Bruce Arena is the winningest coach in USMNT history. (FrontRowSoccer.com Photo)
FOXBOROUGH, Mass. – The New England Revolution have appointed Bruce Arena as the club’s sporting director and head coach.
Arena, the winningest coach in United States Men’s National Team history and a five-time MLS Cup champion, brings more than four decades of coaching experience at the international and domestic levels to the Revolution.
“Bruce is one of the most successful coaches in American soccer history, and we feel his commitment to excellence, track record of winning championships in Major League Soccer, as well as his success at the international level, makes him the best person to bring the Revolution back to MLS Cup contention,” Revolution Investor/Operator Robert Kraft said. “We have known Bruce dating back to the advent of MLS, and we have full confidence that he will raise the level of our club to the standard we all expect and demand.”
Arena, 67, will immediately assume all responsibilities as sporting director, and the Revolution’s current technical staff will remain in place as an exact start date for Arena’s duties as the club’s eighth head coach is determined. Arena will be introduced to the media in a press conference, streamed live on Revolutionsoccer.net, alongside Revolution President Brian Bilello in the Gillette Stadium media workroom on Thursday, May 16 at 10:00 a.m. ET.
“It was evident when talking with Bruce that we share a vision for the future of the Revolution and we look forward to having him oversee our soccer organization,” Revolution President Brian Bilello said. “We believe that now is the time for a change in leadership and there is no one better suited to usher in a new era of success in New England.”
The Franklin Square, N.Y. native joins the Revolution following one of the most decorated coaching careers in American soccer history. Arena’s resume includes a record five MLS Cup titles, three MLS Supporters’ Shields, seven MLS conference championships, one U.S. Open Cup title, and one Concacaf Champions’ Cup. In his previous 14 seasons as an MLS coach, Arena earned three MLS Coach of the Year selections, first in 1997 with D.C. United before being honored in 2009 and 2011 with the LA Galaxy. At the collegiate level with the University of Virginia (1978-95), he also tallied five NCAA College Cup wins with six ACC Men’s Soccer championships.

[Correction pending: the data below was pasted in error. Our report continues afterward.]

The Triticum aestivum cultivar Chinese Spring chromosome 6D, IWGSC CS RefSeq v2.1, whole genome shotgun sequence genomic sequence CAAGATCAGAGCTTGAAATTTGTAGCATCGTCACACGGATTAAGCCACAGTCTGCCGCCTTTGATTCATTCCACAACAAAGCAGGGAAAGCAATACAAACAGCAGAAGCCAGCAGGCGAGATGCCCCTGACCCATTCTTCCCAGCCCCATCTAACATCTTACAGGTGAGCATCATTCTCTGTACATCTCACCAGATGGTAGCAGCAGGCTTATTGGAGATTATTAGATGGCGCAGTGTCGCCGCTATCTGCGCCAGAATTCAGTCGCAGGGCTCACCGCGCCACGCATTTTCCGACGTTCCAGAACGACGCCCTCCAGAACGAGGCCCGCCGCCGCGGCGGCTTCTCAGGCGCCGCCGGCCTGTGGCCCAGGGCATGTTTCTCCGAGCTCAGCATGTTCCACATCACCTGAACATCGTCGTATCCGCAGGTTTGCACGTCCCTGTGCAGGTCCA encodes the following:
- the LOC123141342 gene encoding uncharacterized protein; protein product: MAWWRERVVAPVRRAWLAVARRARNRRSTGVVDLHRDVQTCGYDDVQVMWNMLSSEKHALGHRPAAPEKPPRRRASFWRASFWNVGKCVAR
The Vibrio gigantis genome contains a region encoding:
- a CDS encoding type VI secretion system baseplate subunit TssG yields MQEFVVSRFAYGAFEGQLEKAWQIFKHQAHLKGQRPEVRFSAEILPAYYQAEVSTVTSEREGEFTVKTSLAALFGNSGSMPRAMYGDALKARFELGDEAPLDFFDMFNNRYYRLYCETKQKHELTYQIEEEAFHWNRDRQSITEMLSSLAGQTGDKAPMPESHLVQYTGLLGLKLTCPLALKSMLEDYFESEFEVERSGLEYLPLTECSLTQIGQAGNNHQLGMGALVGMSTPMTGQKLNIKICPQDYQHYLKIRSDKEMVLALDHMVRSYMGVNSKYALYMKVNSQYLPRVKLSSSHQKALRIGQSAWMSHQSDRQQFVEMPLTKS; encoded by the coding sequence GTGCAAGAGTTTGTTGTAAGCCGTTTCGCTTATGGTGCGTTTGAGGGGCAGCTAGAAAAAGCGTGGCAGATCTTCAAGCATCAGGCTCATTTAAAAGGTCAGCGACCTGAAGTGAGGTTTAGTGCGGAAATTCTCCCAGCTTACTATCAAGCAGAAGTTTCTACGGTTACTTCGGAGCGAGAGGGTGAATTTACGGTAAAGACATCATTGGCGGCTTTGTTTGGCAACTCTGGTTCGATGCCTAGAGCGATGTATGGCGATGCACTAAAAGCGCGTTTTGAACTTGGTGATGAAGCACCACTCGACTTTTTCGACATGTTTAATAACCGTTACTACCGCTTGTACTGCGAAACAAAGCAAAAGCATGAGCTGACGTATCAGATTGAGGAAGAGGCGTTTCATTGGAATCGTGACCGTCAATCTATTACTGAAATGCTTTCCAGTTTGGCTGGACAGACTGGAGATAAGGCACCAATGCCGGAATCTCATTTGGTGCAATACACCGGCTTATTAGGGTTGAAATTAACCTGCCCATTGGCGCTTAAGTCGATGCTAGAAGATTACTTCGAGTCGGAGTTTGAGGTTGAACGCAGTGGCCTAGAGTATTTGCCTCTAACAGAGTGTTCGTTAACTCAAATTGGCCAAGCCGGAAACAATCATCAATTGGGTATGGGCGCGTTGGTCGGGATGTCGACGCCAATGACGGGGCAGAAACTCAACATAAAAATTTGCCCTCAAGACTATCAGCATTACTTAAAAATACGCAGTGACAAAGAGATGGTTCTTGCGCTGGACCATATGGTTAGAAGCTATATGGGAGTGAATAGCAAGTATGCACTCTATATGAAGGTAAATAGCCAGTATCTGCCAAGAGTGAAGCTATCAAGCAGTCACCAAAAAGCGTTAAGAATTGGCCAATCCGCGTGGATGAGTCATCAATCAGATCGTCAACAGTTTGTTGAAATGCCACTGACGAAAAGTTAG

“In my conversations with the Kraft family and Brian Bilello, it’s clear that they have high expectations for the club and I believe there is a tremendous opportunity for me to create a winning culture throughout the Revolution organization,” said Bruce Arena. “Boston is a great sports town with a history of championship teams, and I am looking forward to working with the staff and players to make the Revolution a club that our supporters can be proud of and that can be part of the tradition of success in New England.”
Arena, who served as head coach of the U.S. Men’s National Team from 1998-2006 and 2016-17, holds the record for most wins by a USMNT head coach with 81. He led the United States to a Quarterfinal finish in the 2002 FIFA Men’s World Cup – the country’s best showing since 1930 – as well an appearance in the 2006 FIFA Men’s World Cup. Arena also coached the U.S. Men’s National Team to more Gold Cup titles than any other coach, having captured the continental trophy in 2002, 2005, and 2017.
Arena becomes the winningest active coach in MLS history upon his return to the sideline. He accrued a 202-121-89 record across 14 seasons with D.C. United (1996-98), New York Red Bulls (2006-07), and LA Galaxy (2008-16). His five MLS Cup wins with D.C. United (1996, 1997) and LA Galaxy (2011, 2012, 2014) are the most by a head coach in league history, while his three Supporters Shields are tied with Sigi Schmid for the most all-time.
After a storied coaching career at the University of Virginia, where he led the Cavaliers to five national championships over 18 seasons, Arena became the head coach of D.C. United ahead of Major League Soccer’s inaugural season in 1996. He led D.C. to the league’s first two MLS Cup titles in 1996 and 1997, and led the club to a third straight appearance in the Final in 1998. Following his first stint as head coach of the U.S. Men’s National Team, Arena returned to MLS as head coach of the New York Red Bulls. He spent one-and-a-half seasons with New York before accepting the LA Galaxy’s head coaching position in 2008. Arena helped usher in a dynastic era for the Galaxy, capturing three MLS Cups and two Supporters’ Shields across a three-year period from 2011-14.
Most recently, Arena completed his second stint as head coach of the U.S. Men’s National Team from 2016-17. He led the team to a 2017 Concacaf Gold Cup title and recorded only two losses across 18 games at the helm. Arena, who was inducted into the National Soccer Hall of Fame in 2010, was named the 2015 Werner Fricker Builder Award recipient, the United States Soccer Federation’s highest honor.